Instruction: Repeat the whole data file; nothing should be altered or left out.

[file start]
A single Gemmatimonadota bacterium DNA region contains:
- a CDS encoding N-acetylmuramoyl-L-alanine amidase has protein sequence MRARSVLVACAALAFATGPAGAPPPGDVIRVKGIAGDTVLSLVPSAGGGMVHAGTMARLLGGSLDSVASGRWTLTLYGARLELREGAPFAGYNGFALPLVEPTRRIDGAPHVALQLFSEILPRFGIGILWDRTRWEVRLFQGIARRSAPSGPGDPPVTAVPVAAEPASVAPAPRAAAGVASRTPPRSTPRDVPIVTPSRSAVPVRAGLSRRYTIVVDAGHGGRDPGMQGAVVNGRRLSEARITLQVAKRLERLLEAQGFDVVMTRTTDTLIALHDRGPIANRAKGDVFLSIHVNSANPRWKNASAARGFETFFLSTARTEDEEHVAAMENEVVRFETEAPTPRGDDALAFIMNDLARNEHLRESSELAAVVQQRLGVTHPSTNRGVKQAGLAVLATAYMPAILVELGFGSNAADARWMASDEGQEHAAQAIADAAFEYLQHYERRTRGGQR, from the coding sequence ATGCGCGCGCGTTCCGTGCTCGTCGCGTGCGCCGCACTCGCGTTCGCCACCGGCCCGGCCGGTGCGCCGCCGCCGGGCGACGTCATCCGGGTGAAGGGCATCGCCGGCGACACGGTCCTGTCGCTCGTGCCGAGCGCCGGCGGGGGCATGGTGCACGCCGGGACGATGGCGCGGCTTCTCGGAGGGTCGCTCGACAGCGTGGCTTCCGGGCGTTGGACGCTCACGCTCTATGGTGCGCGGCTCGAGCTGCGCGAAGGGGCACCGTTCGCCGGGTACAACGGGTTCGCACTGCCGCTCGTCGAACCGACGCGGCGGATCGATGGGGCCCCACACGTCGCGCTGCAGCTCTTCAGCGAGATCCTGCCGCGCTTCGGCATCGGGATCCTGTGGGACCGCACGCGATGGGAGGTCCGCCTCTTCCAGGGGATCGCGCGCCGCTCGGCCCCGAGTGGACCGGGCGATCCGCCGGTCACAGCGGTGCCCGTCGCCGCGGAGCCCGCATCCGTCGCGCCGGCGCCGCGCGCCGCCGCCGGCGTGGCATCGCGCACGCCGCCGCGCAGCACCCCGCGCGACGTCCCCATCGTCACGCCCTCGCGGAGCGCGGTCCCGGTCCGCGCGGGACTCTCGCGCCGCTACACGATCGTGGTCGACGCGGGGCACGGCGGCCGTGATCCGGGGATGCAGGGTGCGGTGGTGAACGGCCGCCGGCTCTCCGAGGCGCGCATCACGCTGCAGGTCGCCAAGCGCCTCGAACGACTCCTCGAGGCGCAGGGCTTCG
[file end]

A single Gemmatimonadota bacterium DNA region contains:
- a CDS encoding N-acetylmuramoyl-L-alanine amidase has protein sequence MRARSVLVACAALAFATGPAGAPPPGDVIRVKGIAGDTVLSLVPSAGGGMVHAGTMARLLGGSLDSVASGRWTLTLYGARLELREGAPFAGYNGFALPLVEPTRRIDGAPHVALQLFSEILPRFGIGILWDRTRWEVRLFQGIARRSAPSGPGDPPVTAVPVAAEPASVAPAPRAAAGVASRTPPRSTPRDVPIVTPSRSAVPVRAGLSRRYTIVVDAGHGGRDPGMQGAVVNGRRLSEARITLQVAKRLERLLEAQGFDVVMTRTTDTLIALHDRGPIANRAKGDVFLSIHVNSANPRWKNASAARGFETFFLSTARTEDEEHVAAMENEVVRFETEAPTPRGDDALAFIMNDLARNEHLRESSELAAVVQQRLGVTHPSTNRGVKQAGLAVLATAYMPAILVELGFGSNAADARWMASDEGQEHAAQAIADAAFEYLQHYERRTRGGQR, from the coding sequence ATGCGCGCGCGTTCCGTGCTCGTCGCGTGCGCCGCACTCGCGTTCGCCACCGGCCCGGCCGGTGCGCCGCCGCCGGGCGACGTCATCCGGGTGAAGGGCATCGCCGGCGACACGGTCCTGTCGCTCGTGCCGAGCGCCGGCGGGGGCATGGTGCACGCCGGGACGATGGCGCGGCTTCTCGGAGGGTCGCTCGACAGCGTGGCTTCCGGGCGTTGGACGCTCACGCTCTATGGTGCGCGGCTCGAGCTGCGCGAAGGGGCACCGTTCGCCGGGTACAACGGGTTCGCACTGCCGCTCGTCGAACCGACGCGGCGGATCGATGGGGCCCCACACGTCGCGCTGCAGCTCTTCAGCGAGATCCTGCCGCGCTTCGGCATCGGGATCCTGTGGGACCGCACGCGATGGGAGGTCCGCCTCTTCCAGGGGATCGCGCGCCGCTCGGCCCCGAGTGGACCGGGCGATCCGCCGGTCACAGCGGTGCCCGTCGCCGCGGAGCCCGCATCCGTCGCGCCGGCGCCGCGCGCCGCCGCCGGCGTGGCATCGCGCACGCCGCCGCGCAGCACCCCGCGCGACGTCCCCATCGTCACGCCCTCGCGGAGCGCGGTCCCGGTCCGCGCGGGACTCTCGCGCCGCTACACGATCGTGGTCGACGCGGGGCACGGCGGCCGTGATCCGGGGATGCAGGGTGCGGTGGTGAACGGCCGCCGGCTCTCCGAGGCGCGCATCACGCTGCAGGTCGCCAAGCGCCTCGAACGACTCCTCGAGGCGCAGGGCTTCG